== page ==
Last week I covered the likely impact of the recent draft compliance policy currently under a 60-day public comment period (see “DSCSA and RxTrace: The Song Remains The Same“). This week, I will take a look at its likely impact on downstream trading partners, including repackagers, wholesale distributors and dispensers.
Under the Drug Supply Chain Security Act (DSCSA), these organizations have specific obligations to only engage in transactions with product that has the DSCSA-mandated product identifier (serial number) on it (see “The DSCSA Product Identifier On Drug Packages“). And when investigating suspect product or receiving saleable returns, they must Continue reading DSCSA Cascading Delays
Before the passage of the Drug Supply Chain Security Act (DSCSA) on November 27, 2013, the pharma industry was focused pretty well on getting the California-mandated serial numbers on 50% of their drug packages by last Thursday (January 1, 2015), and the remainder of their products by next January. But that mandate evaporated by federal preemption as soon as the Federal bill was signed into law. From that moment on, everyone turned their sights toward meeting the data exchange requirements of the DSCSA by last Thursday (see “DQSA: How Should Transaction Data Be Exchanged?”). Of course, just before Christmas, the FDA pushed that effective date out to May 1, 2015 (see “FDA Postpones Enforcement of DSCSA Transaction Data Exchange Until May 1”).
That extension in enforcement is a blessing to a few Continue reading Pharma Industry Attention Returns to Serialization
I attended the Healthcare Distribution Management Association (HDMA) Track and Trace Seminar held in Crystal City, VA on November 11-13, 2013. I was particularly interested in the session called “Distributor Case Studies and Updates”, as were a lot of other people. The speakers were:
- Chris J. Anderson, Director, Quality Systems, Cardinal Health, Inc.
- Steve Tadevich, Director, Product Serialization Technologies, McKesson Corporation
- Heather Zenk, PharmD, Vice President, Business Integration, AmerisourceBergen Corporation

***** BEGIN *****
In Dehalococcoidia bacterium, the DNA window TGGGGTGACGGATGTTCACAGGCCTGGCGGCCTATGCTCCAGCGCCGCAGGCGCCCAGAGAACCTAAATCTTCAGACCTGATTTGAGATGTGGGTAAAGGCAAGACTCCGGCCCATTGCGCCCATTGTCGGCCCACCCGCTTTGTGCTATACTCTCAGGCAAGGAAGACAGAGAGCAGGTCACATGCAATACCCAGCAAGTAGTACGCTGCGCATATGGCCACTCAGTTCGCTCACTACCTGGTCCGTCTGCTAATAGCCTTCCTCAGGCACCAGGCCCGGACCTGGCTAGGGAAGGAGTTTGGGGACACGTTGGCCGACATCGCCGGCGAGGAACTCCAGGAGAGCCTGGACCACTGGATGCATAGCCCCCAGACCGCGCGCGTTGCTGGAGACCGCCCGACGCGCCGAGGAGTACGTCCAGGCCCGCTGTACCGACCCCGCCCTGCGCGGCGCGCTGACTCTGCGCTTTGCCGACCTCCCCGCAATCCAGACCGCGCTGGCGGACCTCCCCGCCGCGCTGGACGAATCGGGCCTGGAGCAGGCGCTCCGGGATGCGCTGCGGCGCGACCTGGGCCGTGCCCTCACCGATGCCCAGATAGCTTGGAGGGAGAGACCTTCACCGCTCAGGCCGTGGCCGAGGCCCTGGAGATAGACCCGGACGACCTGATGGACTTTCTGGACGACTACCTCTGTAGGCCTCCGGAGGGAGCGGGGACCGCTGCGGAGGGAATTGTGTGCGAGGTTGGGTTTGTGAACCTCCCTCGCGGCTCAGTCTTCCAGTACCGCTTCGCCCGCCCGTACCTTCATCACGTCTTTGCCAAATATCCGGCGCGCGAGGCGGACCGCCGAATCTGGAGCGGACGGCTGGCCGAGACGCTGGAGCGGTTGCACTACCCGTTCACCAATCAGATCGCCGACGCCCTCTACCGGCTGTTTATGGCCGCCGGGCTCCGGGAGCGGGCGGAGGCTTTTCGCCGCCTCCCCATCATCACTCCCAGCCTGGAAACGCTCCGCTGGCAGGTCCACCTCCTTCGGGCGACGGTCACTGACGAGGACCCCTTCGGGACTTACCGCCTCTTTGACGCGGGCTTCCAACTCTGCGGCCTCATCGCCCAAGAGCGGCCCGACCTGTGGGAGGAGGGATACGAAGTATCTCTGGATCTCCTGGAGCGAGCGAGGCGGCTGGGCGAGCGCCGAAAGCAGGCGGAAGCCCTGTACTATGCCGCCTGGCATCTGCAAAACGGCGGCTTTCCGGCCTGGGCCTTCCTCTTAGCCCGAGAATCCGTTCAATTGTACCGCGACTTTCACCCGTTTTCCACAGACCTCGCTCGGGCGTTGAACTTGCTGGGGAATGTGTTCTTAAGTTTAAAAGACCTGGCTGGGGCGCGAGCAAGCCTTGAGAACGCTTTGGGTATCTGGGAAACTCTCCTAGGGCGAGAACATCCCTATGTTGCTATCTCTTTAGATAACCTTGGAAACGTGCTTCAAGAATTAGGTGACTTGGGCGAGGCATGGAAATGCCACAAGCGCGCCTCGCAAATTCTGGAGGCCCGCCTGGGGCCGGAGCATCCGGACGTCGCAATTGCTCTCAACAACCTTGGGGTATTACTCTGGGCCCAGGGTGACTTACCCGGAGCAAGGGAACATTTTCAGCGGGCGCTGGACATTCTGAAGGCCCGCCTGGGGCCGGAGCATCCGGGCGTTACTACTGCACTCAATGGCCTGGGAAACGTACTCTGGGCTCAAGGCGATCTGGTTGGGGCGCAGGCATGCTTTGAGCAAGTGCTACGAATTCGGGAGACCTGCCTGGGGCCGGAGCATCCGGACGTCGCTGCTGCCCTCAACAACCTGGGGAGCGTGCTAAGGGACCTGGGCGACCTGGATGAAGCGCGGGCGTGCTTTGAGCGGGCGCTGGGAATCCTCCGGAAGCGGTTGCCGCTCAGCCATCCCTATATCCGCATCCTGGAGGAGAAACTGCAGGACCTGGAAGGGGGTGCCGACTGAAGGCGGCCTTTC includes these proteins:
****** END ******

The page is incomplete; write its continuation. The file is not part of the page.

Each speaker gave a brief presentation about their current serialization and pedigree programs before taking questions as a panel. As you would expect, all of the preparation these companies have done up to this point has been aimed squarely at the California pedigree law which would have gone into effect for wholesalers in California in mid-2016. But, Continue reading DQSA: Will U.S. Pharma Distributors Mandate Aggregation Data In Phase 1?
The California pedigree law will have a surprising influence on how the pharmaceutical supply chain operates in another state. I’ll get to that in a minute, but first, the law will change some things about the way the supply chain operates in all states. Prescription drug manufacturers who want to continue offering their products to patients within California after 2015-2016 must add unique serial numbers to each drug package and start an electronic drug pedigree.
California is the only state that requires both of those things but most manufacturers are forced to treat the California state law as if it applies nationwide. That’s because most drug manufacturers sell through distributors in the United States and so they have no way of knowing which drug package will end up being shipped into California and which ones will not. Voila! Pharma manufacturers end up having to serialize and create a pedigree for every single package that enters the U.S. supply chain.
This almost certain outcome will likely affect the full nationwide supply chain in a couple of interesting ways.
AFTER 2015: ALL DRUGS IN THE U.S. SUPPLY CHAIN ARE SERIALIZED AND PEDIGREED BY THE MANUFACTURER
That will be a big change, even outside of California. Here are some of the things I think we will see happen: Continue reading The Surprise Consequence of the California Pedigree Law